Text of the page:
Myanmar’s Corruption Commission Tops Regional Poll
By Zaw Zaw Htwe 25 November 2020
Yangon – Among 17 Asia-Pacific countries, the Anti-Corruption Commission of Myanmar has gained the highest trust of its citizens, according to a report by Transparency International, a global coalition against corruption.
The report said on Tuesday that Myanmar’s citizens expressed the highest trust in their anti-corruption body in all the countries.
Despite concerns about a lack of oversight of Myanmar’s military, the commission has demonstrated a strong will to curb corruption by investigating cases involving high-level figures, the report said.
However, the body – formed with 15 members in February 2014 – has no mandate to tackle military corruption as the military-drafted 2008 Constitution gives the armed forces immunity from external prosecution.
The Constitution grants the military the right to tackle corruption within its ranks using internal mechanisms.
In 2019, the commission managed to investigate Tanintharyi Region’s chief minister Lei Lei Maw of the National League for Democracy (NLD).
In May, Lei Lei Maw was sentenced to 30 years in prison for bribery. She became the first chief minister and the most senior figure to be charged under the Anti-Corruption Law since the NLD came to office in 2016.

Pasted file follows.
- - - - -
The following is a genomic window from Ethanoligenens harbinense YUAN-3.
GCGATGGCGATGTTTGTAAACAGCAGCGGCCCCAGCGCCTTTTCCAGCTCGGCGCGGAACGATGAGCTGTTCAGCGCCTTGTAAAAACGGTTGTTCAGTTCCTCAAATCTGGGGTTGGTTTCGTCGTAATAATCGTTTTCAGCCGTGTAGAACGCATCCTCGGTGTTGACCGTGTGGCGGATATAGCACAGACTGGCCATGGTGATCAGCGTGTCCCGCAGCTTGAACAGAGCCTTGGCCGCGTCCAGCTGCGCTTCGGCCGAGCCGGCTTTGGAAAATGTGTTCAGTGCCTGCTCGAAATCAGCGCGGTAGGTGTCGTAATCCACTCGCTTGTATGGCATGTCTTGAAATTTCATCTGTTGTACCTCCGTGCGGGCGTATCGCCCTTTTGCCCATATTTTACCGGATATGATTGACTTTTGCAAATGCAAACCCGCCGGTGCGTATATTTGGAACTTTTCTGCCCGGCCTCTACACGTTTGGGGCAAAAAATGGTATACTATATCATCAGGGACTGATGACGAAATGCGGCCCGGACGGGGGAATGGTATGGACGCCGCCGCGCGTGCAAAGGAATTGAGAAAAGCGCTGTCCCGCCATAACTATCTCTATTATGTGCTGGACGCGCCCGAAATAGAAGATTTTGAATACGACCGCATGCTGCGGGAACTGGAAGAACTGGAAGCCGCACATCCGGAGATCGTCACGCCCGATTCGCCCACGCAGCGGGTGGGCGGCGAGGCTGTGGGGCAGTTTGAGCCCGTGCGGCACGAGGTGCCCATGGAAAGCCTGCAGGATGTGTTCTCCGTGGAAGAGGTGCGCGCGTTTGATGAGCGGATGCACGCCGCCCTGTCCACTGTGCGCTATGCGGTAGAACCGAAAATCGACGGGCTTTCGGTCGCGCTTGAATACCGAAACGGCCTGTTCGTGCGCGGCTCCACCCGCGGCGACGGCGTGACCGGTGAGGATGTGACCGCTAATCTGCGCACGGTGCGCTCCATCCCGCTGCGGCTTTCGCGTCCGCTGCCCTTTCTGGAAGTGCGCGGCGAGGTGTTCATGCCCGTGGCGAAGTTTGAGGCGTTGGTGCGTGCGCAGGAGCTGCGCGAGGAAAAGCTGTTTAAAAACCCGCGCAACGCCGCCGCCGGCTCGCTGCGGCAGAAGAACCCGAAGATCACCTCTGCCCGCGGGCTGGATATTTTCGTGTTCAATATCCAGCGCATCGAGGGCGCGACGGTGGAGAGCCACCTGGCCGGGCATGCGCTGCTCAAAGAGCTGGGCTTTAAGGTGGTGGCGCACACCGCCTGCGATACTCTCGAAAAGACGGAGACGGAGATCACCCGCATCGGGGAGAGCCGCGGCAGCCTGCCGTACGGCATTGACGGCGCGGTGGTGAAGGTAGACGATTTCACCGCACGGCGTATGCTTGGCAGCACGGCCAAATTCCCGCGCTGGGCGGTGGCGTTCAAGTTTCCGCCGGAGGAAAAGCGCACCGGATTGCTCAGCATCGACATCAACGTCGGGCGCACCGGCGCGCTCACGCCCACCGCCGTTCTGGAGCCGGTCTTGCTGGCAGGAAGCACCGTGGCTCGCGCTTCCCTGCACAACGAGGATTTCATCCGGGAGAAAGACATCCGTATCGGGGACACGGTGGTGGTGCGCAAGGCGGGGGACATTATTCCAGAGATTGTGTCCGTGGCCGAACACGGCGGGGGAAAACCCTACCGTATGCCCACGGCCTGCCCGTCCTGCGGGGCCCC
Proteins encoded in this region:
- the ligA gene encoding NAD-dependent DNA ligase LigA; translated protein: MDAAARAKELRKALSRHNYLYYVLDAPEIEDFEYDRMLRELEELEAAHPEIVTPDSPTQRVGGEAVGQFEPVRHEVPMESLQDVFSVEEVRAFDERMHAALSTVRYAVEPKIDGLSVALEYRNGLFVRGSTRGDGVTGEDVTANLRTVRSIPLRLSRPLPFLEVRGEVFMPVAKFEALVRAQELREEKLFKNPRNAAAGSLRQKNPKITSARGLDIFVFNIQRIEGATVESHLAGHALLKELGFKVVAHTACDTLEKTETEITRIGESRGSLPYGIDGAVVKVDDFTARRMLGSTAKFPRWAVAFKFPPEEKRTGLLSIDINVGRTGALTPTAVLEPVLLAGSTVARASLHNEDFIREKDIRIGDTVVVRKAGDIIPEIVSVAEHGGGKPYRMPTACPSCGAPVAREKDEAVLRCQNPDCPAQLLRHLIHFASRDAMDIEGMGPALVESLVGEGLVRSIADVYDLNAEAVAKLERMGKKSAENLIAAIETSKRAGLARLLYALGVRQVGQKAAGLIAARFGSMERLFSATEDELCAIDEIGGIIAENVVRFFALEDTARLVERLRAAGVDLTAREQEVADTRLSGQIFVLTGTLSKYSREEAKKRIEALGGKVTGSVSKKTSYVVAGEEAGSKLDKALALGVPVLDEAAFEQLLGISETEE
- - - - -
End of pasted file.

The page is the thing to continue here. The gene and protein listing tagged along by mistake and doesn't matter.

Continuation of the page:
Following her bribery cases, two company directors and a manager were also sentenced to up to 10 years in prison for abetting and conspiring to commit corruption.
In 2018, the commission took action against Yangon Region Attorney General Han Htoo, Judge Aung Kyi from Yangon Eastern District Court, Yangon prosecutor Thein Zaw, Yangon Eastern District prosecutors Ko Ko Lay and Thit Thit Khin and Police Lieutenant Chit Ko Ko for accepting more than 70 million kyats in bribes to drop charges against three suspects in the murder of comedian Aung Yell Htwe.
Than Htut, the director-general of the Ministry of Health and Sports’ Food and Drug Administration (FDA), was charged under the Anti-Corruption Law for bribery in 2019.
The commission also allegedly opened a lawsuit against the then finance minister, U Kyaw Win, in May 2017. But it dropped the case in June, saying the complaints were unsubstantiated. U Kyaw Win later resigned.
The anti-graft body was accused of failing to investigate the loss of billions of kyats worth of public funds revealed in the Yangon Region auditor general’s report on the regional government’s 2016-17 budget.
U Aung Myo Min, executive director of Equality Myanmar, told The Irrawaddy on Wednesday that the commission has been doing more to curb corruption as it has been given the mandate not only in investigations but also the power to take action against the violators.
He added that the commission manages to investigate many corruption cases committed by low- and middle-ranking government officials across the country.
But U Aung Myo Min said the commission is unable to take effective action against senior figures in government and other institutions.
The commission’s chairman, U Aung Kyi, vowed to fight deep-rooted corruption in December 2018.
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